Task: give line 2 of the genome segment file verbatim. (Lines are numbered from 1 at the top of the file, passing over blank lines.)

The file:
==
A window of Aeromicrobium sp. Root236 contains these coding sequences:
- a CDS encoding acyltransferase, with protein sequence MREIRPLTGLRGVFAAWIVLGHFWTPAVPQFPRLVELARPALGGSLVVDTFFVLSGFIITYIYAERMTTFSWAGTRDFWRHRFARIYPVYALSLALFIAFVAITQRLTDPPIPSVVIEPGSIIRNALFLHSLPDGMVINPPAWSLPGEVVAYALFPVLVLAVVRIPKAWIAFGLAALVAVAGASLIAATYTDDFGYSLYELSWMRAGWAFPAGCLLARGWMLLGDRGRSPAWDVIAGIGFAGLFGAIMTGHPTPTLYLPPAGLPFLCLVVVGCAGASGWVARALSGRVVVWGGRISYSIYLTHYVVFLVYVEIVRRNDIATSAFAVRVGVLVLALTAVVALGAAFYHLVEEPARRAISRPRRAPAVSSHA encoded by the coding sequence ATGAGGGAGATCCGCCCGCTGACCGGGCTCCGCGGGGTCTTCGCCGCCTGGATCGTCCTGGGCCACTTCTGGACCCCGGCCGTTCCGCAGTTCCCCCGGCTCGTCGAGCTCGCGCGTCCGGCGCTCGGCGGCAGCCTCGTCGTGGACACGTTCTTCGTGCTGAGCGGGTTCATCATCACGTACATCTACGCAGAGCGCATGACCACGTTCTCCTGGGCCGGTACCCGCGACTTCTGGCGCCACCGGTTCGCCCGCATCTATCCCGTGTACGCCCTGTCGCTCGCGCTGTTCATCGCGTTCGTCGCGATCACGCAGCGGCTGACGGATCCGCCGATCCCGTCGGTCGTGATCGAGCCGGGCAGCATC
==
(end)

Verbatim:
- a CDS encoding acyltransferase, with protein sequence MREIRPLTGLRGVFAAWIVLGHFWTPAVPQFPRLVELARPALGGSLVVDTFFVLSGFIITYIYAERMTTFSWAGTRDFWRHRFARIYPVYALSLALFIAFVAITQRLTDPPIPSVVIEPGSIIRNALFLHSLPDGMVINPPAWSLPGEVVAYALFPVLVLAVVRIPKAWIAFGLAALVAVAGASLIAATYTDDFGYSLYELSWMRAGWAFPAGCLLARGWMLLGDRGRSPAWDVIAGIGFAGLFGAIMTGHPTPTLYLPPAGLPFLCLVVVGCAGASGWVARALSGRVVVWGGRISYSIYLTHYVVFLVYVEIVRRNDIATSAFAVRVGVLVLALTAVVALGAAFYHLVEEPARRAISRPRRAPAVSSHA encoded by the coding sequence ATGAGGGAGATCCGCCCGCTGACCGGGCTCCGCGGGGTCTTCGCCGCCTGGATCGTCCTGGGCCACTTCTGGACCCCGGCCGTTCCGCAGTTCCCCCGGCTCGTCGAGCTCGCGCGTCCGGCGCTCGGCGGCAGCCTCGTCGTGGACACGTTCTTCGTGCTGAGCGGGTTCATCATCACGTACATCTACGCAGAGCGCATGACCACGTTCTCCTGGGCCGGTACCCGCGACTTCTGGCGCCACCGGTTCGCCCGCATCTATCCCGTGTACGCCCTGTCGCTCGCGCTGTTCATCGCGTTCGTCGCGATCACGCAGCGGCTGACGGATCCGCCGATCCCGTCGGTCGTGATCGAGCCGGGCAGCATC